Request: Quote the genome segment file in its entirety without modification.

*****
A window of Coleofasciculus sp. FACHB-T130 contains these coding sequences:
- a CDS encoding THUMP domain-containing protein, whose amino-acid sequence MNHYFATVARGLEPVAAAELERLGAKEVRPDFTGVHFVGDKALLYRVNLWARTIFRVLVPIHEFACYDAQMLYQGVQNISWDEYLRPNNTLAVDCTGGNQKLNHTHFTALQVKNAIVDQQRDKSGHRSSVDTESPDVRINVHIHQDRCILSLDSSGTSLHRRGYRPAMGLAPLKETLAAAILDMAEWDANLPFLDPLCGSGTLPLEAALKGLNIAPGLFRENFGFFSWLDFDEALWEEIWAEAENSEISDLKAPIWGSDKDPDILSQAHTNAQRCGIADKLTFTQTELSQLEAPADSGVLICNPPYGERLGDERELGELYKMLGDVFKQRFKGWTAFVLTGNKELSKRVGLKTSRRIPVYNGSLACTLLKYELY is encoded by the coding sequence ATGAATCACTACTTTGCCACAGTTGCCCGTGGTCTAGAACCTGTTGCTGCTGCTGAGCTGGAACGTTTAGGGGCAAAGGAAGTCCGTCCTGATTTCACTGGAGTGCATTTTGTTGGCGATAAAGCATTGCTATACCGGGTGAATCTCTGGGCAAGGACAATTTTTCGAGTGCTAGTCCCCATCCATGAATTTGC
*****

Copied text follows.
A window of Coleofasciculus sp. FACHB-T130 contains these coding sequences:
- a CDS encoding THUMP domain-containing protein, whose amino-acid sequence MNHYFATVARGLEPVAAAELERLGAKEVRPDFTGVHFVGDKALLYRVNLWARTIFRVLVPIHEFACYDAQMLYQGVQNISWDEYLRPNNTLAVDCTGGNQKLNHTHFTALQVKNAIVDQQRDKSGHRSSVDTESPDVRINVHIHQDRCILSLDSSGTSLHRRGYRPAMGLAPLKETLAAAILDMAEWDANLPFLDPLCGSGTLPLEAALKGLNIAPGLFRENFGFFSWLDFDEALWEEIWAEAENSEISDLKAPIWGSDKDPDILSQAHTNAQRCGIADKLTFTQTELSQLEAPADSGVLICNPPYGERLGDERELGELYKMLGDVFKQRFKGWTAFVLTGNKELSKRVGLKTSRRIPVYNGSLACTLLKYELY is encoded by the coding sequence ATGAATCACTACTTTGCCACAGTTGCCCGTGGTCTAGAACCTGTTGCTGCTGCTGAGCTGGAACGTTTAGGGGCAAAGGAAGTCCGTCCTGATTTCACTGGAGTGCATTTTGTTGGCGATAAAGCATTGCTATACCGGGTGAATCTCTGGGCAAGGACAATTTTTCGAGTGCTAGTCCCCATCCATGAATTTGC